This is, in all likelihood, Jones’ last year as an international rugby player. An injury to Will Rowlands has robbed Wales and Gatland of their best lock for the Six Nations.
Gatland, back for a second spell in charge of Wales, knows he has to bring through the next generation in the pack. But for now, Jones’ experience remains vital.
The Ireland game will be his 65th in the Six Nations. Only Italy’s Sergio Parisse and former Ireland centre Brian O’Driscoll have played more.
Jones had a fine game against Australia last autumn in what was Wayne Pivac’s last as head coach and has been playing well for an Ospreys side which has shocked the champions of England and France in Europe. Last autumn, South African World Cup winner Tendai Mtawarira voiced his belief Jones should retire after Wales were blown away by the All Blacks.
‘A good dancer knows when to leave the dance floor,’ Mtawarira said. ‘I am sure there is a young Welsh lock waiting for his turn in that jersey.’
Jones said: ‘I’m not proving anyone wrong. With Warren coming back, the biggest thing is it’s familiar for a lot of us. The thing that has resonated is the sheer short amount of time we have.
‘We’ve had to cram a lot in and with three away games, there’s not a lot of time. We haven’t had the time to reminisce. It’s been straight to work. I know the guys in the squad are all chomping at the bit.
‘I’m obviously focused on this week. If I can support Ken (Owens) and the rest of the squad to get the programme back to where we all think it should be, then that’s my role.
‘I’ll focus on that and whatever is after this campaign, is after this campaign.’
Hooker Owens is Wales captain for this Six Nations, with Jones – so often a skipper for both his country and the Lions – back among his lieutenants.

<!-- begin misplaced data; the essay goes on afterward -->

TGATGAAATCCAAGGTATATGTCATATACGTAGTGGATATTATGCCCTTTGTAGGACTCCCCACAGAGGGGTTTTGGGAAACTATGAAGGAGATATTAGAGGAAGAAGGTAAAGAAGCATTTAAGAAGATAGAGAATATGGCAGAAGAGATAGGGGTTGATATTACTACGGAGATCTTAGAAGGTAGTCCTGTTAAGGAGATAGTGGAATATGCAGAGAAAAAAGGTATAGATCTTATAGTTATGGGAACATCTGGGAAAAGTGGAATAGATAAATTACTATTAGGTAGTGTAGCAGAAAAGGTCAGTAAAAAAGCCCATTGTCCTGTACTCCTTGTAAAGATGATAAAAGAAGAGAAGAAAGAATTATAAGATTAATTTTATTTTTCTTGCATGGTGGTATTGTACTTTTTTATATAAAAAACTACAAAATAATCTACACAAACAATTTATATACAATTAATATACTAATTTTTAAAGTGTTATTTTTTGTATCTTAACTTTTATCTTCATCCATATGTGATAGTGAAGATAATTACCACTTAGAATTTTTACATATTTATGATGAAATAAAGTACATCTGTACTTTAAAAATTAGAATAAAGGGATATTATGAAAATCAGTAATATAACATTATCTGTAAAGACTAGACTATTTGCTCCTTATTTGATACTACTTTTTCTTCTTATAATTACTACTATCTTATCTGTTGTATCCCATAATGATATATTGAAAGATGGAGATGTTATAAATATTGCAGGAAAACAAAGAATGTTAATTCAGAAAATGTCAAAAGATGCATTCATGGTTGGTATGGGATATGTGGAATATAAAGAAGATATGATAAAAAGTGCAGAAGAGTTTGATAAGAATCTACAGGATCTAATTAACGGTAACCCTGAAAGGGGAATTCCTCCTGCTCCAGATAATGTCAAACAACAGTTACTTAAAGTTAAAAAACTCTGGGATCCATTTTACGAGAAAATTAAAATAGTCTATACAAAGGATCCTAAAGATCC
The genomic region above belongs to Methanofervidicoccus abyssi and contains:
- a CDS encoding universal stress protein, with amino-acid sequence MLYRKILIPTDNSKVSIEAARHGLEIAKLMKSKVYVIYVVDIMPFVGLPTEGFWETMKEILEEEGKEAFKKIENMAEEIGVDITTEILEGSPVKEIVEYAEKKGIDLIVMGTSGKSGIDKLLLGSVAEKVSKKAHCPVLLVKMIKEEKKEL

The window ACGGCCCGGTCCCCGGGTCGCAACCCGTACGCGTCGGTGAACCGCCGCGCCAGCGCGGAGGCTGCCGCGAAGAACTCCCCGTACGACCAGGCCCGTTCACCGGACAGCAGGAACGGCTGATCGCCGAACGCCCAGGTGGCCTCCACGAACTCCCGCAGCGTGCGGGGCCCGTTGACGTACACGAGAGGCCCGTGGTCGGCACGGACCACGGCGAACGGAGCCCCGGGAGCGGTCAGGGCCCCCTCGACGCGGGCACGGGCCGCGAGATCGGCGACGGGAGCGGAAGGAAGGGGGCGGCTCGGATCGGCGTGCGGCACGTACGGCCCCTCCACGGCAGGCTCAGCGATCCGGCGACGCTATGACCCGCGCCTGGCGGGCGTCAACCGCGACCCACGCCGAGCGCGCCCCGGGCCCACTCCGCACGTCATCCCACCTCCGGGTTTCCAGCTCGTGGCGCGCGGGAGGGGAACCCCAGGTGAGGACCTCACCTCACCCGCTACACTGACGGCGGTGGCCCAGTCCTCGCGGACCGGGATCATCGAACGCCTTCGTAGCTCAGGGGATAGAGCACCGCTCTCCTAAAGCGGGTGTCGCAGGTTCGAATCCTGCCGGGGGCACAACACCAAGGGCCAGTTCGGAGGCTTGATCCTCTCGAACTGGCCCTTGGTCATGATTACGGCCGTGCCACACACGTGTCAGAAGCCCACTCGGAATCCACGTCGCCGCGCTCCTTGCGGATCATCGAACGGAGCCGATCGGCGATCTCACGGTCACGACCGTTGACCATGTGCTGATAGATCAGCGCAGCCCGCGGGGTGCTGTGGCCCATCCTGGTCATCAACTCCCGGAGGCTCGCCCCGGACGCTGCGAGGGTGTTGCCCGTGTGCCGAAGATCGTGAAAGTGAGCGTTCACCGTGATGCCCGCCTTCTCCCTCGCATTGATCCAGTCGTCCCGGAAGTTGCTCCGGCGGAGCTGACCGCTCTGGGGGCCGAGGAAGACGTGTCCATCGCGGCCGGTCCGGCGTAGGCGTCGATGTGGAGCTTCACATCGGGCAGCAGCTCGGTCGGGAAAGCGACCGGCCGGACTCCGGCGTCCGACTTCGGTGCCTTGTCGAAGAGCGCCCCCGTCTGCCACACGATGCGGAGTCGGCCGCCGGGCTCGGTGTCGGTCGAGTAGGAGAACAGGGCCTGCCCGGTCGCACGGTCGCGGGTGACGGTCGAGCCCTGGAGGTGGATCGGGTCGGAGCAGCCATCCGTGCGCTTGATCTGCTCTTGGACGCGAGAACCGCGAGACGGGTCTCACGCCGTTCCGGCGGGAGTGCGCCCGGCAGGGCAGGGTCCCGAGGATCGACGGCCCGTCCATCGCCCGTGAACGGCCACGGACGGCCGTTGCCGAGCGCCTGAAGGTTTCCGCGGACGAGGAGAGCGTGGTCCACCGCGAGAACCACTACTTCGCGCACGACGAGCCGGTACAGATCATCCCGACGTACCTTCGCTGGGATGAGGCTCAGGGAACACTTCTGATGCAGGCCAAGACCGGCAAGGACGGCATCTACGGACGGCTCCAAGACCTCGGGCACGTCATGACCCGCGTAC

Gatland is banking on his old guard to still be able to deliver the goods against Ireland, who are firm favourites for the Cardiff clash given their status as the world’s No 1 team.
Jones has launched his very own coffee infused rum, Mimosa Rwm Espiritu
A victory would be a rare positive for Welsh rugby after it was rocked by allegations of sexism and misogyny on the eve of the Six Nations.
‘It’s about experience at the moment,’ Gatland said. ‘I sat down with Alun Wyn and had a good discussion about where he is. I said we need to bring some of the other second rows on as well and give them some game time going forward. He is well aware of that.
‘He has been fantastic in the past week or so in terms of his voice and experience and I want those younger second rows to learn from that experience.
‘I said to him he has been around for last 15 years and he corrected me and said it had been 17! I have always been a great admirer of his, but we’ve got to go through the process of some transition.
‘I would love him to be able to make the decision when he calls time. He is well aware of the needs of this team at the moment. We keep talking about how many games he plays, who starts, and when he decides to make a decision to finish with international rugby.’
Whenever he decides to quit, Jones will surely be recognised as one of, if not the best, Welsh player of all time. Sir Gareth Edwards is the only one who can beat him to that crown.
There is no doubt the end is in sight for Jones. But it has not arrived just yet. There is plenty of rugby for him still to play this year before he can relax with a Mimosa and it continues this weekend.
Alun Wyn Jones embarks on a new venture away from the rugby field as he launches his very own coffee infused rum, Mimosa Rwm Espiritu.